tvReview: It's not going to set the comedy world alight but it's a gentle evening watch
Arts and Entertainment
Umar Ahmed and Kiran Sonia Sawar in ‘My Name Is...’
Theatre
Arts and Entertainment
This year's Big Brother champion Helen Wood
arts + ents
Arts and Entertainment
Full company in Ustinov's Studio's Bad Jews
Theatre
Arts and Entertainment
Harari Guido photographed Kate Bush over the course of 11 years
Music
Arts and Entertainment
Reviews have not been good for Jonathan Liebesman’s take on the much loved eighties cartoon
Film

A The film has amassed an estimated $28.7 million in its opening weekend

Arts and Entertainment
Untwitterably yours: Singer Morrissey has said he doesn't have a twitter account
Music

A statement was published on his fansite, True To You, following release of new album

Independent
Travel Shop
the manor
Up to 70% off luxury travel
on city breaks Find out more
santorini
Up to 70% off luxury travel
on chic beach resorts Find out more
sardina foodie
Up to 70% off luxury travel
on country retreats Find out more
Have you tried new the Independent Digital Edition apps?

ES Rentals

    Independent Dating
    and  

    By clicking 'Search' you
    are agreeing to our
    Terms of Use.

    Middle East crisis: We know all too much about the cruelty of Isis – but all too little about who they are

    We know all too much about the cruelty of Isis – but all too little about who they are

    Now Obama has seen the next US reporter to be threatened with beheading, will he blink, asks Robert Fisk
    Neanderthals lived alongside humans for centuries, latest study shows

    Final resting place of our Neanderthal neighbours revealed

    Bones dated to 40,000 years ago show species may have died out in Belgium species co-existed
    Scottish independence: The new Scots who hold fate of the UK in their hands

    The new Scots who hold fate of the UK in their hands

    Scotland’s immigrants are as passionate about the future of their adopted nation as anyone else
    Britain's ugliest buildings: Which monstrosities should be nominated for the Dead Prize?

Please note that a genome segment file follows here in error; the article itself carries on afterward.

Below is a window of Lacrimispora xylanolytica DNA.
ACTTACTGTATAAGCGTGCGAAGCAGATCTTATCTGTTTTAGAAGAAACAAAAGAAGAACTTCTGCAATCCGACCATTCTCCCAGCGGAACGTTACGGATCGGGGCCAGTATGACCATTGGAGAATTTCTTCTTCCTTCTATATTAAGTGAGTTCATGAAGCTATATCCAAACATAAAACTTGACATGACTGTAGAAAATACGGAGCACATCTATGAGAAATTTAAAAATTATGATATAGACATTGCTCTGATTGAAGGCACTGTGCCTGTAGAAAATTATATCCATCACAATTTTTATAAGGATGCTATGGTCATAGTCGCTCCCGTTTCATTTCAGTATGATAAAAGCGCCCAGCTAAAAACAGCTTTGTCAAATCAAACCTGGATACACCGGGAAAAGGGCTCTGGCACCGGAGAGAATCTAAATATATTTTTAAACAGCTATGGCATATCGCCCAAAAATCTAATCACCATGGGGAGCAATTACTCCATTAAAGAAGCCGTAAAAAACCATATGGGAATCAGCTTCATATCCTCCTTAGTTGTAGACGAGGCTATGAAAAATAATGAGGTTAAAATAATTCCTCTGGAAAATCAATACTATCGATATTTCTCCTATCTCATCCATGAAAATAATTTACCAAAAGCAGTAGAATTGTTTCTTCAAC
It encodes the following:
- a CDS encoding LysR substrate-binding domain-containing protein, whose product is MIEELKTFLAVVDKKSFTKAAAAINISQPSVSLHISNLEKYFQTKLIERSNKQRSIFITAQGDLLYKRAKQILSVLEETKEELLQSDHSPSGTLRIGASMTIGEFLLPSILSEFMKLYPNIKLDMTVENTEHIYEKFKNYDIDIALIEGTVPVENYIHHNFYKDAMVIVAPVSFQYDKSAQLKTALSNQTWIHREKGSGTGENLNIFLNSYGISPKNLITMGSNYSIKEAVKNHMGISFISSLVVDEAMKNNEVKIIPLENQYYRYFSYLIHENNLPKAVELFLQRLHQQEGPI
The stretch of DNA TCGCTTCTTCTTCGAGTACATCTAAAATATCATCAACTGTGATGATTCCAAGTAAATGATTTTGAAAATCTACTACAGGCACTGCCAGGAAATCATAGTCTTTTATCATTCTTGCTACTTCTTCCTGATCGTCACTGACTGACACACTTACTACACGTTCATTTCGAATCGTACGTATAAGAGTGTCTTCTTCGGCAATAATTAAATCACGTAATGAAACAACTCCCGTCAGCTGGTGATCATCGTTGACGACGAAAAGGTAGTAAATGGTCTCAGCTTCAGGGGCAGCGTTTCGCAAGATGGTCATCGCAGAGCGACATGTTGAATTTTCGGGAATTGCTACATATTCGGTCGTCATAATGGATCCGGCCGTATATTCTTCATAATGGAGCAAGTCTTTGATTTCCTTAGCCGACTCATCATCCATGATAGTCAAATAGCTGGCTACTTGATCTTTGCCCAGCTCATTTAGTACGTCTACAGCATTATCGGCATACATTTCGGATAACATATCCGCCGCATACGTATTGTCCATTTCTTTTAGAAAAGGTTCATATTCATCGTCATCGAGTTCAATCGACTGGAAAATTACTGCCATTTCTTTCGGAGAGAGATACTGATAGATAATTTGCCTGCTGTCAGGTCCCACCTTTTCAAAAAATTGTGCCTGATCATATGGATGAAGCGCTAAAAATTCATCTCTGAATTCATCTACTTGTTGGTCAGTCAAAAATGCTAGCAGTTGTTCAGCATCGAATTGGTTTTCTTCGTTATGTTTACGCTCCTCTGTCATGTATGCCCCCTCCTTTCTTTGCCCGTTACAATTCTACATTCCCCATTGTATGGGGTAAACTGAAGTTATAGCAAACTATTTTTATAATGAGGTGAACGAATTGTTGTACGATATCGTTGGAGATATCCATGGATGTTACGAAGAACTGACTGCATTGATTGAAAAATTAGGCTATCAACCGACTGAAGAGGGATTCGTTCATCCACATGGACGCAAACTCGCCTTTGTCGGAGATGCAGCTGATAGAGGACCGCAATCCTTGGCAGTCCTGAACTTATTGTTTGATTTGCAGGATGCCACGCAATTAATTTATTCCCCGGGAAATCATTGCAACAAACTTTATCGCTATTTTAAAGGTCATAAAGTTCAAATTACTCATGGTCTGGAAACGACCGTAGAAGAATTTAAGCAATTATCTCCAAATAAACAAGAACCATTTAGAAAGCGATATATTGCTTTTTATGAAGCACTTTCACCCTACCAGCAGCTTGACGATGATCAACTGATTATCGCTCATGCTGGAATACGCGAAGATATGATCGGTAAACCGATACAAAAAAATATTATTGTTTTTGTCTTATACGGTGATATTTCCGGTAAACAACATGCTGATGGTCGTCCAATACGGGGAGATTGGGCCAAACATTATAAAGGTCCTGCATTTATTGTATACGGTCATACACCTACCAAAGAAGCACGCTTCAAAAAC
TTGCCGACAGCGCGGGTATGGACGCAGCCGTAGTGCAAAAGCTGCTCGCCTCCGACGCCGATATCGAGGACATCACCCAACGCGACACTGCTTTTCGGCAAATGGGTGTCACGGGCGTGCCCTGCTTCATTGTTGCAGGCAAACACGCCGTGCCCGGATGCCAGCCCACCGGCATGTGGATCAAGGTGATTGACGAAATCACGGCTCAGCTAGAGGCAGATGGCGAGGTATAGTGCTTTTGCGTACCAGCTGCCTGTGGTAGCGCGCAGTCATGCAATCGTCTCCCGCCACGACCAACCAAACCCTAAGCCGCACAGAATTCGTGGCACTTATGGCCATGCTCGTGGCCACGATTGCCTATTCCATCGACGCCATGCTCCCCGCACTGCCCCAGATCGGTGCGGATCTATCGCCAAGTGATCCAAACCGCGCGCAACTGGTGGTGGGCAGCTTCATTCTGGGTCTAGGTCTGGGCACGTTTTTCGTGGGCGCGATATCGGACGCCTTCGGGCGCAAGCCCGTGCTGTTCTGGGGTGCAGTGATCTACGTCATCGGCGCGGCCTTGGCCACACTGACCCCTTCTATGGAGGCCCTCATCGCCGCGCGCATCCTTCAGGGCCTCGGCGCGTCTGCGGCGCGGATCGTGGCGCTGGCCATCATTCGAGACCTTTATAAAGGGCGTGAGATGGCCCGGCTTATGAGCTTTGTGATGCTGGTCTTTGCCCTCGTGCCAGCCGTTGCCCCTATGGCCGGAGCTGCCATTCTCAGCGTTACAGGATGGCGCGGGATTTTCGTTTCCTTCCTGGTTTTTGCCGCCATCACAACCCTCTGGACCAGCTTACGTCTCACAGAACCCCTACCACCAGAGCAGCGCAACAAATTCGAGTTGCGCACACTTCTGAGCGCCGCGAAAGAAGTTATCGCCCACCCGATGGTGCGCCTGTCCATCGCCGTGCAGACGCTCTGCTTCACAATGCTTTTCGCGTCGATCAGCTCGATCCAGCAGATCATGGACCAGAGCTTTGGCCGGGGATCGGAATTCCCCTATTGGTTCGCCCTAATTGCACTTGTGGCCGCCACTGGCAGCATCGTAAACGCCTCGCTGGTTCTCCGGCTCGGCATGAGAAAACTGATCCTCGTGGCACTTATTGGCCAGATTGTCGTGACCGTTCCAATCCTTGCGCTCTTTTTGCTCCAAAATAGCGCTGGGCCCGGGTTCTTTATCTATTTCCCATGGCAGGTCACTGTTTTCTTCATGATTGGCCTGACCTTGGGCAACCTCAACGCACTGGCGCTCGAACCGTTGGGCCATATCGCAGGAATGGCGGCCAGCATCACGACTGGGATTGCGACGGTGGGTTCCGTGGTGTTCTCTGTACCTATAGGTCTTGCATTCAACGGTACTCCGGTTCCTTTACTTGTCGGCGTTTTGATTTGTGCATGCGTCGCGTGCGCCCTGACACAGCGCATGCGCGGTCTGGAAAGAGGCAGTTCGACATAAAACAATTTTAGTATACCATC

Blight club: Britain's ugliest buildings

    Following the architect Cameron Sinclair's introduction of the Dead Prize, an award for ugly buildings, John Rentoul reflects on some of the biggest blots on the UK landscape
    eBay's enduring appeal: Online auction site is still the UK's most popular e-commerce retailer

    eBay's enduring appeal

    The online auction site is still the UK's most popular e-commerce site
    Culture Minister Ed Vaizey: ‘lack of ethnic minority and black faces on TV is weird’

    'Lack of ethnic minority and black faces on TV is weird'

    Culture Minister Ed Vaizey calls for immediate action to address the problem
    Artist Olafur Eliasson's latest large-scale works are inspired by the paintings of JMW Turner

    Magic circles: Artist Olafur Eliasson

    Eliasson's works will go alongside a new exhibition of JMW Turner at Tate Britain. He tells Jay Merrick why the paintings of his hero are ripe for reinvention
    Josephine Dickinson: 'A cochlear implant helped me to discover a new world of sound'

    Josephine Dickinson: 'How I discovered a new world of sound'

    After going deaf as a child, musician and poet Josephine Dickinson made do with a hearing aid for five decades. Then she had a cochlear implant - and everything changed
    Greggs Google fail: Was the bakery's response to its logo mishap a stroke of marketing genius?

    Greggs gives lesson in crisis management

    After a mishap with their logo, high street staple Greggs went viral this week. But, as Simon Usborne discovers, their social media response was anything but half baked
    Matthew McConaughey has been singing the praises of bumbags (shame he doesn't know how to wear one)

    Matthew McConaughey sings the praises of bumbags

    Shame he doesn't know how to wear one. Harriet Walker explains the dos and don'ts of fanny packs
    7 best quadcopters and drones

    Flying fun: 7 best quadcopters and drones

    From state of the art devices with stabilised cameras to mini gadgets that can soar around the home, we take some flying objects for a spin
    Joey Barton: ‘I’ve been guilty of getting a bit irate’

    Joey Barton: ‘I’ve been guilty of getting a bit irate’

    The midfielder returned to the Premier League after two years last weekend. The controversial character had much to discuss after his first game back
    Andy Murray: I quit while I’m ahead too often

    Andy Murray: I quit while I’m ahead too often

    British No 1 knows his consistency as well as his fitness needs working on as he prepares for the US Open after a ‘very, very up and down’ year
    Ferguson: In the heartlands of America, a descent into madness

    A descent into madness in America's heartlands

    David Usborne arrived in Ferguson, Missouri to be greeted by a scene more redolent of Gaza and Afghanistan
    BBC’s filming of raid at Sir Cliff’s home ‘may be result of corruption’

    BBC faces corruption allegation over its Sir Cliff police raid coverage

    Reporter’s relationship with police under scrutiny as DG is summoned by MPs to explain extensive live broadcast of swoop on singer’s home